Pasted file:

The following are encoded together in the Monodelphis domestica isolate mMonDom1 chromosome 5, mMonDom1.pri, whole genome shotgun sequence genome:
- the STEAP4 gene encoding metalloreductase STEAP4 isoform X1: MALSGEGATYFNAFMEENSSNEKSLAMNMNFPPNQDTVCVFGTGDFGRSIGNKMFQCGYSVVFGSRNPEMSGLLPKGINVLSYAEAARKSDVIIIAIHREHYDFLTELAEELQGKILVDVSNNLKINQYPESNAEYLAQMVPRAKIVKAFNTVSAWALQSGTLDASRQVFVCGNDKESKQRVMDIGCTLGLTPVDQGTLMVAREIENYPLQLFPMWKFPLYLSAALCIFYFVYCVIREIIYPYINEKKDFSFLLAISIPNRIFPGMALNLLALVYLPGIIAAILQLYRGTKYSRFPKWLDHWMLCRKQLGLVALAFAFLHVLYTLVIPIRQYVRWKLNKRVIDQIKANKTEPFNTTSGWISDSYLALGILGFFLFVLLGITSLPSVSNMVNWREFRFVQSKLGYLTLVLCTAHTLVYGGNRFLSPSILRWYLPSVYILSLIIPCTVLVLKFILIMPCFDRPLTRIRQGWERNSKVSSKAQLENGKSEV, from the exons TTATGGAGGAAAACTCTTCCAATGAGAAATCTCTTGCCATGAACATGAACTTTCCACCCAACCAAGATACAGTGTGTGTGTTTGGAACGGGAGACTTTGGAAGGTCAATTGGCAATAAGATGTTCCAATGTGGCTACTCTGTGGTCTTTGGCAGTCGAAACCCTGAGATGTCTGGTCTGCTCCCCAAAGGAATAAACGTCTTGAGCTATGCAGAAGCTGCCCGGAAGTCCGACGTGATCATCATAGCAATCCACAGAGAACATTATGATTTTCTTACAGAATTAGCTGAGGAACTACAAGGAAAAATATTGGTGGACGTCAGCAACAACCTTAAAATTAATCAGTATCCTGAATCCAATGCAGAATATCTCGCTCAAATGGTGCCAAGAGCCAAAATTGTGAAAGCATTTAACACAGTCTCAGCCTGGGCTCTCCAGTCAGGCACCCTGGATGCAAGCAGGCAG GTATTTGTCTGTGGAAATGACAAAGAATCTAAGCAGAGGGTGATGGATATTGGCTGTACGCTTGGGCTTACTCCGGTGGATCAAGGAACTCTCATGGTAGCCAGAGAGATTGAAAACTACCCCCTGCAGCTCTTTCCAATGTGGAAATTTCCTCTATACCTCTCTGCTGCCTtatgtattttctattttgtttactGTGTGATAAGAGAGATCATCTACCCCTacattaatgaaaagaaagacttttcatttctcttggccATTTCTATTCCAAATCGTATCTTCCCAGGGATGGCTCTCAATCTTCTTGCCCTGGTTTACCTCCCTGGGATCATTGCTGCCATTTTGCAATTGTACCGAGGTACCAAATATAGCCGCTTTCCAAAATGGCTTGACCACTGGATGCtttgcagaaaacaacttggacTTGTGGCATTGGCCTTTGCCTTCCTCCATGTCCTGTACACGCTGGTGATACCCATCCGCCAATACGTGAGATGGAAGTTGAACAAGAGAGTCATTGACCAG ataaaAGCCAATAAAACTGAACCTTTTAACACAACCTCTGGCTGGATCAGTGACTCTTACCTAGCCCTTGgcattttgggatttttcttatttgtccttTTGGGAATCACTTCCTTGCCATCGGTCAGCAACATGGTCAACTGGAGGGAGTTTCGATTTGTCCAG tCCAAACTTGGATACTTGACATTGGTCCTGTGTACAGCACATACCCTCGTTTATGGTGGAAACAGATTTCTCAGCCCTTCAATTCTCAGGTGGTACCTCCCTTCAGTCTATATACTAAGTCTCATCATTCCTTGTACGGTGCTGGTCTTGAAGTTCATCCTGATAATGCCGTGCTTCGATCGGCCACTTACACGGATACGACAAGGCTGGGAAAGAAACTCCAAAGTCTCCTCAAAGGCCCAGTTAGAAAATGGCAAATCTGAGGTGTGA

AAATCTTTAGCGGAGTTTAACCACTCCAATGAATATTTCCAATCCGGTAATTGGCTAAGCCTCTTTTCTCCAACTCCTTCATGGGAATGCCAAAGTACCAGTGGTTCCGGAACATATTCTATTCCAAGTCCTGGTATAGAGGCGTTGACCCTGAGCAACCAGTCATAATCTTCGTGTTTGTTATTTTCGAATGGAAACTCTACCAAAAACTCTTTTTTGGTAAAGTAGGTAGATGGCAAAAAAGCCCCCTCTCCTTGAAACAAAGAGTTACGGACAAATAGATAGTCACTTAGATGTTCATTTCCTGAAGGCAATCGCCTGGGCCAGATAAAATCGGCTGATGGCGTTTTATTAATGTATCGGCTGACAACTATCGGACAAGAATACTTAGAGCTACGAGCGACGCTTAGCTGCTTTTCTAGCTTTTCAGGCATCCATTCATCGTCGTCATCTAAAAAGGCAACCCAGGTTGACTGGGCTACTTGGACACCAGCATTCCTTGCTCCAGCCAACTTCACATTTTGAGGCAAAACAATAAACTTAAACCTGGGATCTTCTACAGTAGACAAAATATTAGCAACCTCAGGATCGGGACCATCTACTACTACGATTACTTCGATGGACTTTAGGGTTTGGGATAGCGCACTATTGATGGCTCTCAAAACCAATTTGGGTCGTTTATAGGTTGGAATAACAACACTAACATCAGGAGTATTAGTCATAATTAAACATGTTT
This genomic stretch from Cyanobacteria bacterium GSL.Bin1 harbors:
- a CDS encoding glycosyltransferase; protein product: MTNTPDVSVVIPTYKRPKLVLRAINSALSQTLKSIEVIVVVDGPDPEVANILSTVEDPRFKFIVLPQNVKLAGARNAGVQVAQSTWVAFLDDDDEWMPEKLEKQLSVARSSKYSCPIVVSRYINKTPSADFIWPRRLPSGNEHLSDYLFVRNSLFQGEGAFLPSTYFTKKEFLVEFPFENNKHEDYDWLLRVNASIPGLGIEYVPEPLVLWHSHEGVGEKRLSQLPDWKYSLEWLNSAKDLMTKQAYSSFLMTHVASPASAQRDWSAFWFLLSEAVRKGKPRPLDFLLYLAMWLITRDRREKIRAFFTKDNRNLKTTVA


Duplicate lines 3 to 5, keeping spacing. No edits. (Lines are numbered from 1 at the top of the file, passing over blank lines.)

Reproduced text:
AAATCTTTAGCGGAGTTTAACCACTCCAATGAATATTTCCAATCCGGTAATTGGCTAAGCCTCTTTTCTCCAACTCCTTCATGGGAATGCCAAAGTACCAGTGGTTCCGGAACATATTCTATTCCAAGTCCTGGTATAGAGGCGTTGACCCTGAGCAACCAGTCATAATCTTCGTGTTTGTTATTTTCGAATGGAAACTCTACCAAAAACTCTTTTTTGGTAAAGTAGGTAGATGGCAAAAAAGCCCCCTCTCCTTGAAACAAAGAGTTACGGACAAATAGATAGTCACTTAGATGTTCATTTCCTGAAGGCAATCGCCTGGGCCAGATAAAATCGGCTGATGGCGTTTTATTAATGTATCGGCTGACAACTATCGGACAAGAATACTTAGAGCTACGAGCGACGCTTAGCTGCTTTTCTAGCTTTTCAGGCATCCATTCATCGTCGTCATCTAAAAAGGCAACCCAGGTTGACTGGGCTACTTGGACACCAGCATTCCTTGCTCCAGCCAACTTCACATTTTGAGGCAAAACAATAAACTTAAACCTGGGATCTTCTACAGTAGACAAAATATTAGCAACCTCAGGATCGGGACCATCTACTACTACGATTACTTCGATGGACTTTAGGGTTTGGGATAGCGCACTATTGATGGCTCTCAAAACCAATTTGGGTCGTTTATAGGTTGGAATAACAACACTAACATCAGGAGTATTAGTCATAATTAAACATGTTT
This genomic stretch from Cyanobacteria bacterium GSL.Bin1 harbors:
- a CDS encoding glycosyltransferase; protein product: MTNTPDVSVVIPTYKRPKLVLRAINSALSQTLKSIEVIVVVDGPDPEVANILSTVEDPRFKFIVLPQNVKLAGARNAGVQVAQSTWVAFLDDDDEWMPEKLEKQLSVARSSKYSCPIVVSRYINKTPSADFIWPRRLPSGNEHLSDYLFVRNSLFQGEGAFLPSTYFTKKEFLVEFPFENNKHEDYDWLLRVNASIPGLGIEYVPEPLVLWHSHEGVGEKRLSQLPDWKYSLEWLNSAKDLMTKQAYSSFLMTHVASPASAQRDWSAFWFLLSEAVRKGKPRPLDFLLYLAMWLITRDRREKIRAFFTKDNRNLKTTVA